Sol LeWitt (1928-1997) was an artist who is considered one of the most important figures of American conceptual art. He is known for his geometric sculptures and wall paintings. He contributed to establishing Modernism and Conceptualism as two of the dominant movements on the post-war art scene in the United States, after the demise of Abstract Expressionism.
Although he was initially associated with Modernism, LeWitt turned to conceptual art as he felt that modern art focused too much on novelty and that the idea behind an artwork hereby often became of lesser importance. For the artist, the idea that led to the creation of an artwork was the artwork. The physical manifestation of the idea was not vital and LeWitt therefore employed helpers to carry out his designs.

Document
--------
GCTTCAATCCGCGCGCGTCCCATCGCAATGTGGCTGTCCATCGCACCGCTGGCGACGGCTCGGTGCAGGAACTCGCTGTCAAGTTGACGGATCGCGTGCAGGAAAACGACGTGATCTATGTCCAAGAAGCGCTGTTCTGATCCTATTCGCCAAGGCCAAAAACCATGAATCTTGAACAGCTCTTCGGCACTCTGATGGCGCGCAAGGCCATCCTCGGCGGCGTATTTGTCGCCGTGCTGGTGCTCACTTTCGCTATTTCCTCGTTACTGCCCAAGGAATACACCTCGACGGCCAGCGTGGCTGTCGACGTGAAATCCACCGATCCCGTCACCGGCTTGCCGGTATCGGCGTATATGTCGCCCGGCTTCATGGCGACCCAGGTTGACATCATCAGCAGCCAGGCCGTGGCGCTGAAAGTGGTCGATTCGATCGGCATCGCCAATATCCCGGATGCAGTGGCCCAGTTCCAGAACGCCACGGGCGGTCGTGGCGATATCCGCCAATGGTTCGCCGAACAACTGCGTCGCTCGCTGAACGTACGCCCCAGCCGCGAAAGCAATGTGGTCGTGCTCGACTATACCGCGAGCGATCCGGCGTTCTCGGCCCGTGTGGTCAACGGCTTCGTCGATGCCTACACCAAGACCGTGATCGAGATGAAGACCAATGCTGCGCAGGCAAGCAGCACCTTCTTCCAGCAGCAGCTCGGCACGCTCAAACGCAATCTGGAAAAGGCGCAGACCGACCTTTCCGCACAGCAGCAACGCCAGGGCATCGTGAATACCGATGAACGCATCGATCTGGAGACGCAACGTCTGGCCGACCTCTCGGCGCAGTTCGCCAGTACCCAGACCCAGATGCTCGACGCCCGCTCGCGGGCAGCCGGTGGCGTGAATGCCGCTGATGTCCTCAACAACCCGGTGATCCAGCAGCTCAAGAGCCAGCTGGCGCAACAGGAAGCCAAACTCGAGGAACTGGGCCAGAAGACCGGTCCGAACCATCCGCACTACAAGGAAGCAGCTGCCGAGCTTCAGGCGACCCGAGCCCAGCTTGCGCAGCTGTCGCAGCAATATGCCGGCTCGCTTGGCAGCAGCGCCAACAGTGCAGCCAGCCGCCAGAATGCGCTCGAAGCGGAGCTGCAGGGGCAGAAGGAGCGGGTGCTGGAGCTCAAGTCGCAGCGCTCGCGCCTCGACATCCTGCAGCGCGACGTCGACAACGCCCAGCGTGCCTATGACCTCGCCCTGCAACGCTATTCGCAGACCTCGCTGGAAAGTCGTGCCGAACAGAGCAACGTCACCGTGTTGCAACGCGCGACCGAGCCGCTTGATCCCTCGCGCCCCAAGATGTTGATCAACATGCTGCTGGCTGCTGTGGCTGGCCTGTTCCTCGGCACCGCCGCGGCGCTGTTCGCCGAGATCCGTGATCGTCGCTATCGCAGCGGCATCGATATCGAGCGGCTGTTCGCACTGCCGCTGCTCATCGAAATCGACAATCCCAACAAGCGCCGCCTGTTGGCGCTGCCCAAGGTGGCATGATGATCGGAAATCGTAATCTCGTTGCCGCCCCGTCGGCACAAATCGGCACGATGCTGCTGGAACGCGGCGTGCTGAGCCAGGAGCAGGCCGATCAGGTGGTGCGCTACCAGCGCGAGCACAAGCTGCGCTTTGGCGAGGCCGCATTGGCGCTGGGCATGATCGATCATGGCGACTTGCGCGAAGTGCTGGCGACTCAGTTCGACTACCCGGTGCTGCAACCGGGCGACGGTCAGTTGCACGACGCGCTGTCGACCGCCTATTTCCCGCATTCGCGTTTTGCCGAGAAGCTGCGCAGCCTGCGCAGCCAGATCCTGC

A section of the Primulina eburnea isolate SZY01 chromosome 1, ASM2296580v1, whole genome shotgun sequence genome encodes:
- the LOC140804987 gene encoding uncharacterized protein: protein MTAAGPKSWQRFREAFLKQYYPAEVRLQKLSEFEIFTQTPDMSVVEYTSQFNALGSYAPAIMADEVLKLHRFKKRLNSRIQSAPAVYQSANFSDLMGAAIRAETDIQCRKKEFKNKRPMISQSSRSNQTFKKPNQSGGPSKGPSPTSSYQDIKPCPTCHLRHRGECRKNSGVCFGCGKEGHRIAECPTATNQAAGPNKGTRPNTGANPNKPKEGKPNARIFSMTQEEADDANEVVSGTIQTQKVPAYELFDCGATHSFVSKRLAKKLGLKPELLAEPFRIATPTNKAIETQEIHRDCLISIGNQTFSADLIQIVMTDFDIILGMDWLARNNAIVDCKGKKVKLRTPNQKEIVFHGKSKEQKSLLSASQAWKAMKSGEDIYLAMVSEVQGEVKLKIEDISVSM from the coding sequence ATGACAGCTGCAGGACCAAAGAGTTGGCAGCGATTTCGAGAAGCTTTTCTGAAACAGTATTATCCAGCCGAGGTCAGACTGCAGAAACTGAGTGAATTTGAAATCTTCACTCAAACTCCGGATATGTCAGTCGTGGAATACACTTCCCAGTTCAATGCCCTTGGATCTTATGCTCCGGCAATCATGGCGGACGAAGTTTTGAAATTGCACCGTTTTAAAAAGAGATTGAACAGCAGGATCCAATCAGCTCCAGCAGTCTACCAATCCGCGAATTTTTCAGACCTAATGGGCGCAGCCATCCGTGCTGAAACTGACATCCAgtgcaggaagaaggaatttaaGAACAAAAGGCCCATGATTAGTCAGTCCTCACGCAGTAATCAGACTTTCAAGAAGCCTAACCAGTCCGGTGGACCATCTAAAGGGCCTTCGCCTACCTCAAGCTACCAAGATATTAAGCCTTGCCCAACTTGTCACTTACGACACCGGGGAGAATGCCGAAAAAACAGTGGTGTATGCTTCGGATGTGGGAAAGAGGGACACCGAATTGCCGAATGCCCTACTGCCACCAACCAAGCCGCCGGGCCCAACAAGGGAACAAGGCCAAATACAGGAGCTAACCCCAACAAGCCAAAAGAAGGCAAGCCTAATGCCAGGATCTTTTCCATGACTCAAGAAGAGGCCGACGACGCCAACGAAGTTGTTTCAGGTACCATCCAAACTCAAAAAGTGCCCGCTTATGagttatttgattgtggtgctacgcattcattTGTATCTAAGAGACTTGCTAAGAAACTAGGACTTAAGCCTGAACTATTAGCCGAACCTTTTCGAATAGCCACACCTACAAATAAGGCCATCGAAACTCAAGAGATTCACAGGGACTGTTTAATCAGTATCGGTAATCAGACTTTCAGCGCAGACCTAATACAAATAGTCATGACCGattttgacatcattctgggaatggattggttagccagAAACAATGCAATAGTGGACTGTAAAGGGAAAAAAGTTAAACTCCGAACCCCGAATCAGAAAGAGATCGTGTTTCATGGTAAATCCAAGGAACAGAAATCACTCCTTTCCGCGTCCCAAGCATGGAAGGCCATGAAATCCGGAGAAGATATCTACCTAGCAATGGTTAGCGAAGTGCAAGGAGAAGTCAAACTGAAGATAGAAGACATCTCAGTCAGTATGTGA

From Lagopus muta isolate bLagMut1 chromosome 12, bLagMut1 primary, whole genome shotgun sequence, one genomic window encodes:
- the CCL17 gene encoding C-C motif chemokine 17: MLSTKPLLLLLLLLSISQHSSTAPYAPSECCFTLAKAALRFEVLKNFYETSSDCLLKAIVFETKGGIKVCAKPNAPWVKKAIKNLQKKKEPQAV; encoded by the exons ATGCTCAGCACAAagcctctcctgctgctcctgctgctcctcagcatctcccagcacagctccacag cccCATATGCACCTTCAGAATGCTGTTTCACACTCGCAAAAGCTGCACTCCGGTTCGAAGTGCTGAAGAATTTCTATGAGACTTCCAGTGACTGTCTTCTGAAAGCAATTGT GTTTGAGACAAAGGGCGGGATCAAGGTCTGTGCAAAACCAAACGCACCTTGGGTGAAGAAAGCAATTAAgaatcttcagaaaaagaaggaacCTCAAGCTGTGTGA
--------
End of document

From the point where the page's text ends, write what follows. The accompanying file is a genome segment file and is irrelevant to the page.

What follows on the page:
LeWitt wrote Paragraphs on Conceptual Art in 1967 and the text is seen as the manifesto of Conceptualism. Although he drew the ire of more traditional art critics, LeWitt was indubitably one of the most influential artists of the late twentieth century. An overview of his mural art opened at MASS MoCA (Massachusetts Museum of Contemporary Art) in 2008 and will remain on view for twenty-five years.